All that memory can retain
Recent Work by Andrea Monti
FEBRUARY 20 – MARCH 28, 2021
Open weekends from 3-6pm and by appointment
“The neat ruins of the war lie like a boring scar, whose history is all of the repetitive future, and all that memory can retain.” — Elizabeth Smart
Transmitter is pleased to present a solo exhibition of new works by Italian-born, Brooklyn-based artist Andrea Monti. All that memory can retain explores the manner in which visual recollections are shaped by the inherent legacy imbedded in images and the resulting conflicts and contradictions born of that history.
In four compositions, Polaroid photographs situated within UV-printed mat board photographs, Monti employs iconic, readily identifiable historical imagery, such as the bust of the Roman poet Horace or the use of the classic title card from Merrie Melodies cartoons to serve as the setting over which more recent recollections are layered through an arrangement of instant photos. The Polaroids allude to the selective way that we choose to recall emotions, events, and narratives—ultimately serving as non-sequiturs to the underlying legacy of images—which are imprinted with a history of corruption, greed, and bloodshed. By seamlessly contrasting the opaque Polaroids against transparent negative UV prints, Monti suggests the emotional optimism in the moment when one peels back the positive Polaroid photo from its negative impression.
In a steel and video projection work entitled “Fresco,” Monti satirizes the conversation painters are obligated to have with the powerful, well-established canons that cast a long shadow over the medium itself. The work, a dueling video slideshow kaleidoscope of Italian Renaissance paintings beamed from projectors attached to the frame itself, makes reference to a passage in Giorgio Vasari’s “The Lives of the Artists” in which Vasari outlines the qualities necessary for a painting to be deemed “good.” By using images sourced from discarded 35mm slides that are often faded and flipped, Monti disregards Vasari’s call for verisimilitude, which during his own lifetime favored a pre-trompe l’oeil realism (which is, ironically, the fashion of the moment). At the same time, through the calibration and sequencing of these images, and the manner of transmission, the work paradoxically satisfies all the tenets laid out by Vasari, becoming a “good” painting without the use of pigments or the conventional substrate.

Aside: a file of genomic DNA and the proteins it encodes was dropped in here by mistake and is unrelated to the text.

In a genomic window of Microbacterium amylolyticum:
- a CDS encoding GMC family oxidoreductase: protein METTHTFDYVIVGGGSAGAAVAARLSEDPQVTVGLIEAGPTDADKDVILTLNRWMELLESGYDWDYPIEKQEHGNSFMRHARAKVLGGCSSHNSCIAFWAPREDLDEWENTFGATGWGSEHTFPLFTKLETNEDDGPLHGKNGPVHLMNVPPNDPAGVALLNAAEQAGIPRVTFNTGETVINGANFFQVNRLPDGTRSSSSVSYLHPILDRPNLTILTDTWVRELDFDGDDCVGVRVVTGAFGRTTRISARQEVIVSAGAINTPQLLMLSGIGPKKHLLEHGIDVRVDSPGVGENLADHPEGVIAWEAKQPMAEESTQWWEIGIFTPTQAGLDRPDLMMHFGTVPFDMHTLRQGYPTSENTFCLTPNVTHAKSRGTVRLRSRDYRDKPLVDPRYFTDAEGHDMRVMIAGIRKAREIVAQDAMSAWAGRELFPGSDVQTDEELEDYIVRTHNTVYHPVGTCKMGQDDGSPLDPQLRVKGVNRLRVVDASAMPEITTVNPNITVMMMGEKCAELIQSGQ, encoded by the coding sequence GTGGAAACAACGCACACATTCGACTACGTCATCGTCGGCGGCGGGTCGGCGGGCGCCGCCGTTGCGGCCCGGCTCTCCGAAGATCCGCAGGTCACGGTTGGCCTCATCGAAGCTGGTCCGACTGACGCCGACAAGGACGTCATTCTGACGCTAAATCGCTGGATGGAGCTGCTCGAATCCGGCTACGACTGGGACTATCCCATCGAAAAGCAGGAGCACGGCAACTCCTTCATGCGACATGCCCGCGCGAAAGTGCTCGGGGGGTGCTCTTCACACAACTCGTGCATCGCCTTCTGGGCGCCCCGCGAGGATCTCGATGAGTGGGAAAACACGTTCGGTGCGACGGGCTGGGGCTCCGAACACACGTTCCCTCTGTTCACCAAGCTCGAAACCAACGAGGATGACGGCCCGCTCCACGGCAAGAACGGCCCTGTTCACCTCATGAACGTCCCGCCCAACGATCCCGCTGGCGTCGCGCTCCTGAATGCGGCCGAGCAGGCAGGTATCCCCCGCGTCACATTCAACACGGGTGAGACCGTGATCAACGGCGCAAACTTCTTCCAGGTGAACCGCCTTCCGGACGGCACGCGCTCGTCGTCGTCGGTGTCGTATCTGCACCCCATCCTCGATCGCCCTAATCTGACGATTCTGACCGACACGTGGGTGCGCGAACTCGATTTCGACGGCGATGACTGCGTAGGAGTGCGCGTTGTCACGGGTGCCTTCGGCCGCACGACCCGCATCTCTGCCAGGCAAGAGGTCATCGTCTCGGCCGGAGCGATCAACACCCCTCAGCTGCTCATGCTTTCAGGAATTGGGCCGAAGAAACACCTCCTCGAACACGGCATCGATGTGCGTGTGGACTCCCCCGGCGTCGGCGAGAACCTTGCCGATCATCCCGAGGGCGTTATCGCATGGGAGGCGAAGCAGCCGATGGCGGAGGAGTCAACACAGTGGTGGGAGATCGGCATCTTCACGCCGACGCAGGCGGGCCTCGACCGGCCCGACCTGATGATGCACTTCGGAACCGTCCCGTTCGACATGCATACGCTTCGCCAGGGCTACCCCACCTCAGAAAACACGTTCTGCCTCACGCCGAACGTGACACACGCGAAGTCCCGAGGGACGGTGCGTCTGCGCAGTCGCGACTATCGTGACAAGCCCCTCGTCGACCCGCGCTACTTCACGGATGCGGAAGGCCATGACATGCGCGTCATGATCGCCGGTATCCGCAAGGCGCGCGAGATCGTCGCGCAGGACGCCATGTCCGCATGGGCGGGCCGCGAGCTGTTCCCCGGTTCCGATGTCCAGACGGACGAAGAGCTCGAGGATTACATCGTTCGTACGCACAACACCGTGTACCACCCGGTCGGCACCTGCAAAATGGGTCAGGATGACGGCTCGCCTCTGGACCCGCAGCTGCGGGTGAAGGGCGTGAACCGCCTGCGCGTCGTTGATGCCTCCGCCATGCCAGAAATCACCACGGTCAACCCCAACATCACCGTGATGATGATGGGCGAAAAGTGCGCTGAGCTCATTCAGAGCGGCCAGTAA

“Thales’ Cord” is titled after the Greek astrologist and philosopher Thales of Miletus, who, according to legend, fell into a well while looking at the stars. The piece consists of a white electrical cord with the printed words “watch the cord” on its side. The cord snakes across and around the gallery floor, serving as a critique of the orthodox adherence to the precept of being “grounded,” a legacy that has made the gallery setting increasingly hostile to expression. Electrical cords are obliged to be hidden and unseen at all times. As opposed to cords attached to monitors, the white cord is permitted to run freely by having been bestowed the rarified status of “sculpture.”
Andrea Monti is an Italian artist working with installation, video, performance, and photography. His work engages with formal and conceptual concerns while commenting on socio-economic phenomena, often with humor, and with recurrent allusions to pop culture. Monti is co-founder and co-director of Microscope Gallery in Brooklyn, New York. He was born in Lucca, Italy, and lives and works in Brooklyn, New York.